Alex O'Brien


Humans soon to become resistant to antibiotics

Humans soon to become resistant to antibiotics

Scientists are warning that antibiotic resistance will become a very real threat in the coming decades, at a “terrible human and economic cost.”

The study, funded by the UK Government and undertaken by economist Lord Jim O’Neill, revealed that drug-resistant infections are growing at such a shocking rate that routine surgeries such as caesareans and joint replacements will become incredibly dangerous. In fact, it is believed that 10 million people a year will die from drug-resistant infections by 2050 – that’s even more than the current number of deaths due to cancer.

The emergence of drug-resistant bacteria is being blamed on the over-prescription of antibiotics and anti-fungals to treat relatively minor ailments, including the common cold. Another possible source of resistance is coming from an unlikely place – your plate. Research has shown that pigs, which are often given antibiotics to prevent diseases spreading among livestock, could be passing them down to humans through eating pork. MRSA (a staph infection) is just one of the superbugs posing a challenge to doctors and scientists, as it is almost untreatable with antibiotics.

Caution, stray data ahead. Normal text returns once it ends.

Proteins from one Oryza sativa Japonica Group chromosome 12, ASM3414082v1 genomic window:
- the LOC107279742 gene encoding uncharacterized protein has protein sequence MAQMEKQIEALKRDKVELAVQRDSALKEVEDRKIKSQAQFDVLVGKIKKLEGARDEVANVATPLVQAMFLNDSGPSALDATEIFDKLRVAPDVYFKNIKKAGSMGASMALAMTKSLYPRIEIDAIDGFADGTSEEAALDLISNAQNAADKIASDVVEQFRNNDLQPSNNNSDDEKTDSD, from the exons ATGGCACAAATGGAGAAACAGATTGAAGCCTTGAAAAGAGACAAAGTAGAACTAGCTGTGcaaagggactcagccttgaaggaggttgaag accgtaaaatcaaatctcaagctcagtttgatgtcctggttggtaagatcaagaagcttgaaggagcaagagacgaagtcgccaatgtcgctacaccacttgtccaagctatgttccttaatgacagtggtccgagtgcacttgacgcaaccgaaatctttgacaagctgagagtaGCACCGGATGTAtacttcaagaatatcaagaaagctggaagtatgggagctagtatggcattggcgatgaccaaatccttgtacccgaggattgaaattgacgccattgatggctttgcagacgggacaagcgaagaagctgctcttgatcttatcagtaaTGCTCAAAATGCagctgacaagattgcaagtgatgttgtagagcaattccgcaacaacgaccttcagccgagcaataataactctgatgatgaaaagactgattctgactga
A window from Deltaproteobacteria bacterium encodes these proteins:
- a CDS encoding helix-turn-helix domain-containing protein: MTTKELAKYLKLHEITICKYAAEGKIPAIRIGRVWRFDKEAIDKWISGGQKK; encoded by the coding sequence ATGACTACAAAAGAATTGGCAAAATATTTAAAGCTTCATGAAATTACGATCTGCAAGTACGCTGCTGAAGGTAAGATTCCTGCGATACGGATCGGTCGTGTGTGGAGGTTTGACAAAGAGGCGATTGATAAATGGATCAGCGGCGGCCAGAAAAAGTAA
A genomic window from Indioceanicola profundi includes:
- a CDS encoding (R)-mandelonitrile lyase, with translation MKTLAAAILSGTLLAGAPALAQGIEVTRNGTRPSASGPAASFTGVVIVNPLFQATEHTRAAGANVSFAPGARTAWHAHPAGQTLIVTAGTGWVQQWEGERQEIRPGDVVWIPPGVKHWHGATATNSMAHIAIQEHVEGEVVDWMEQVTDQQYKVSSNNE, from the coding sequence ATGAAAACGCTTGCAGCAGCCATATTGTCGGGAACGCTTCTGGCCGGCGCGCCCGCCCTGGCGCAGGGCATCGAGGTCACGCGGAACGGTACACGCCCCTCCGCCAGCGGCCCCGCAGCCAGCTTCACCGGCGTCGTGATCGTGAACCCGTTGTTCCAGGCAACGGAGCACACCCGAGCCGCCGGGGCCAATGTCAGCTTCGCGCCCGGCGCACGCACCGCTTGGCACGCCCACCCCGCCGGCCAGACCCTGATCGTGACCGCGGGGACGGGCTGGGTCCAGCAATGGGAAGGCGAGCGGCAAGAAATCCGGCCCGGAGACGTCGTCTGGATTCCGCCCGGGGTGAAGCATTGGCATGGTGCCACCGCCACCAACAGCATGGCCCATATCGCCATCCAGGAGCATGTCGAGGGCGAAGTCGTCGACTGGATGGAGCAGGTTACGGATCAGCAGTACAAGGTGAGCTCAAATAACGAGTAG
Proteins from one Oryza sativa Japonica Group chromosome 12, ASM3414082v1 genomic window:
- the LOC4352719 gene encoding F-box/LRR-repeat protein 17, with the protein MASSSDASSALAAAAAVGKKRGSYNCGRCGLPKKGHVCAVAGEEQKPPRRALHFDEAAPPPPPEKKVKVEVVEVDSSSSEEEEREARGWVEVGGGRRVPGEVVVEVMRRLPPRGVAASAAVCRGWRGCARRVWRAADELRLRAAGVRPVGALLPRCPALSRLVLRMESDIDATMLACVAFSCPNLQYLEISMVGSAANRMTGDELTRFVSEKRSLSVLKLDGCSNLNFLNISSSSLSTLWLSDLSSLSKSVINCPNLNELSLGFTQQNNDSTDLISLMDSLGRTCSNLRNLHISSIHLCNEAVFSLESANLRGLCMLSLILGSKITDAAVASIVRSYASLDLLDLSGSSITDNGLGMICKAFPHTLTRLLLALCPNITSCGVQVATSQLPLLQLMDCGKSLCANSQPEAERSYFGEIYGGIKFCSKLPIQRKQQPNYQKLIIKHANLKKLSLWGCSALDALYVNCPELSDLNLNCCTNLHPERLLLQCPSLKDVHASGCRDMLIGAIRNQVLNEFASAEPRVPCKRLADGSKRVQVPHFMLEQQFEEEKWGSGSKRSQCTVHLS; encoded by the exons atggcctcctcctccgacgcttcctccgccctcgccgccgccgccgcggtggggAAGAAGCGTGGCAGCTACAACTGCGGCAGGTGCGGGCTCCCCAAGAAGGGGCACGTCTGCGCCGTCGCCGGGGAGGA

England’s chief medical officer, Dame Sally Davies, has warned that the UK and other countries could be facing an “apocalyptic scenario” if preventative measures are not put in place soon.

What do you think can be done to stop antibiotic resistance? Tell us in the comment section below.

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